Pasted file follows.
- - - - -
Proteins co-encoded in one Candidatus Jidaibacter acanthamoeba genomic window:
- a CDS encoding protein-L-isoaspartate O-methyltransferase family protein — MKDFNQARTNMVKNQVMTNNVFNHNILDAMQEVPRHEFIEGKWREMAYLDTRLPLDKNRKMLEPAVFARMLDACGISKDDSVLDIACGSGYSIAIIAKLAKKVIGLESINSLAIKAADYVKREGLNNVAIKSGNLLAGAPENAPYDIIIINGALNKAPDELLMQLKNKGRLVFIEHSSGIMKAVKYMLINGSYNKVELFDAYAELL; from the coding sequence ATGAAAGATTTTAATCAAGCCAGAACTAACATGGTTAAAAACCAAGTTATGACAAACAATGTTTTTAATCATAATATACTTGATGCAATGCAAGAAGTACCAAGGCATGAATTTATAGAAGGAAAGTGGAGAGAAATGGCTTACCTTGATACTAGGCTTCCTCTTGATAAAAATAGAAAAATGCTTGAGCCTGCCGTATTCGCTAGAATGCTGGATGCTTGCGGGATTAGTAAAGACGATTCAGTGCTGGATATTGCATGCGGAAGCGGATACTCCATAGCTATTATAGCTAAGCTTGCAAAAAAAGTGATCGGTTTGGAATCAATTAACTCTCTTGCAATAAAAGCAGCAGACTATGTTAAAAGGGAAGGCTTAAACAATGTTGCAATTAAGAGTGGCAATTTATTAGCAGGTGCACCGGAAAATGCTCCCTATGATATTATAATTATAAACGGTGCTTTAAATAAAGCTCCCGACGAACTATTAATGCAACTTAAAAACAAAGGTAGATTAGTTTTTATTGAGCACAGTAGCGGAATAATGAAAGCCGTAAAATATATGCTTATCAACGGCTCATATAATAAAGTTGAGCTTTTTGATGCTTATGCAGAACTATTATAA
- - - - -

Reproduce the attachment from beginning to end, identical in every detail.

Proteins co-encoded in one Candidatus Jidaibacter acanthamoeba genomic window:
- a CDS encoding protein-L-isoaspartate O-methyltransferase family protein — MKDFNQARTNMVKNQVMTNNVFNHNILDAMQEVPRHEFIEGKWREMAYLDTRLPLDKNRKMLEPAVFARMLDACGISKDDSVLDIACGSGYSIAIIAKLAKKVIGLESINSLAIKAADYVKREGLNNVAIKSGNLLAGAPENAPYDIIIINGALNKAPDELLMQLKNKGRLVFIEHSSGIMKAVKYMLINGSYNKVELFDAYAELL; from the coding sequence ATGAAAGATTTTAATCAAGCCAGAACTAACATGGTTAAAAACCAAGTTATGACAAACAATGTTTTTAATCATAATATACTTGATGCAATGCAAGAAGTACCAAGGCATGAATTTATAGAAGGAAAGTGGAGAGAAATGGCTTACCTTGATACTAGGCTTCCTCTTGATAAAAATAGAAAAATGCTTGAGCCTGCCGTATTCGCTAGAATGCTGGATGCTTGCGGGATTAGTAAAGACGATTCAGTGCTGGATATTGCATGCGGAAGCGGATACTCCATAGCTATTATAGCTAAGCTTGCAAAAAAAGTGATCGGTTTGGAATCAATTAACTCTCTTGCAATAAAAGCAGCAGACTATGTTAAAAGGGAAGGCTTAAACAATGTTGCAATTAAGAGTGGCAATTTATTAGCAGGTGCACCGGAAAATGCTCCCTATGATATTATAATTATAAACGGTGCTTTAAATAAAGCTCCCGACGAACTATTAATGCAACTTAAAAACAAAGGTAGATTAGTTTTTATTGAGCACAGTAGCGGAATAATGAAAGCCGTAAAATATATGCTTATCAACGGCTCATATAATAAAGTTGAGCTTTTTGATGCTTATGCAGAACTATTATAA